Just because an app is available in the App Store doesn’t mean it will stick around.
Apple maintains a tight ship and has strict policies on what apps are allowed to do, but sometimes a few slip through the cracks.
From apps that can play old Nintendo games to the notorious Flappy Bird, we’ve collected the most interesting apps that are no longer available — unless you were one of the lucky few who downloaded them before they got yanked.
1. In the final 24 hours Flappy Bird was available, more than 10 million people downloaded the addictive game.
Creator Dong Nguyen was bothered by the onslaught of media attention and messages from those addicted to Flappy Bird. Nguyen later told Rolling Stone he pulled the game because “I’m master of my own fate.”
2. Nescaline was a Nintendo emulator that lasted only a couple of hours.
Nescaline allowed its users to play full Nintendo games on their iPhones, and even had multitouch support — a novelty for emulators at the time.
3. Weed Firm reached the No. 1 overall spot in the App Store’s free section before Apple pulled it.
The game’s description asked you to “Follow the story of an expelled botany sophomore Ted Growing as he inherits a growing operation and expands it.”
4. Before Apple made the feature official, Camera+ let you take photos using the iPhone’s volume buttons.
After Apple rejected a Camera+ update that included the feature, the app’s developers revealed that typing “camplus://enablevolumesnap”into Safari also enabled the feature. When Apple found out, Camera+ was pulled.
5. HiddenApps allowed users to disable iAds and hide default apps.
Ever want to delete Newsstand, Stocks, or the Weather app from your iPhone? “HiddenApps” gave users the ability to do this — and even to disable Apple’s iAds — all without jailbreaking your device.
6. People installed Windows 3.0 and Warcraft 2 on their iPad using iDOS.
iDOS enabled the classic DOS operating system to be installed on an iPad.
While Apple removed the original iDOS from the App Store due to the fact that people could drag and drop code via iTunes, a new version returned that included a few games for free (and there’s still a workaround for adding your own code, too).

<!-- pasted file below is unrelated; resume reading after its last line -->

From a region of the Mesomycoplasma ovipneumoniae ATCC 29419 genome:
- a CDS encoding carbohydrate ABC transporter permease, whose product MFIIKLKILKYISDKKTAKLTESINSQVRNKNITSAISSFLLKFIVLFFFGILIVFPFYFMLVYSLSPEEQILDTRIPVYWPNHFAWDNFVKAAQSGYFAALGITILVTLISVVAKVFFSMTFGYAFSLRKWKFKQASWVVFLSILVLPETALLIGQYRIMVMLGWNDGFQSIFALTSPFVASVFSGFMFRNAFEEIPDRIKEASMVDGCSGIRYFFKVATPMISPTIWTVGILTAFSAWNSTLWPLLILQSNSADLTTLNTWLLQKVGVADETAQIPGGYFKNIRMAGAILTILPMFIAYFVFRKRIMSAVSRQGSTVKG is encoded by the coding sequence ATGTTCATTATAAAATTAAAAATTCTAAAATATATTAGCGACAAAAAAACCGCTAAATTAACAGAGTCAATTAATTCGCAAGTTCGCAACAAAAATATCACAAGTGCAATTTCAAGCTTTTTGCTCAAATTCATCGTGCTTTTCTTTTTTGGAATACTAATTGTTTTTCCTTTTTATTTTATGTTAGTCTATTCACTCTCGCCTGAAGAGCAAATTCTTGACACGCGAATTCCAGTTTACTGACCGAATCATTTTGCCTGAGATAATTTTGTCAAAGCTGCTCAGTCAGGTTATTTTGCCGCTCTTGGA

7. iTether was the top-grossing app in Apple’s App Store before it got the hook.
Both iTether and the similarly pulled Netshare allowed you to share your iPhone’s Internet connection with your computer over USB, thus avoiding the $20/month tethering option through wireless carriers.
8. This Super Nintendo emulator masqueraded in the App Store as Remote File Manager before getting noticed.
While Remote File Manager allowed you to view your Dropbox files, it also featured hidden support for SNES emulator games, allowing users who uploaded SNES ROMs to play them from within the app.
9. Blockchain was a popular bitcoin wallet app with more than 1 million users.
Apple pulled Blockchain from the App Store due to “an unresolved issue,” according to Wired. Since then, Apple has changed its App Store policy in regards to bitcoin apps, allowing for Blockchain’s return.
10. VLC Media Player used to allow you to drag, drop, and play any media file on your iPhone and iPad.
For those looking to watch their own media on their Apple devices, VLC Media Player was a godsend. Unfortunately, it was pulled soon after its release, though it continued to work for those who nabbed it in time.
11. You could stream live TV using the iPhone’s 3G network with EyeTV.
EyeTV originally only allowed TV recordings to be played on iPhones, but the next version enabled users to stream live TV. Apple removed the app, citing that Apple’s agreement with AT&T prohibited redirecting TV signals over its cellular network.
Interested in some fresh new apps that won’t disappear?
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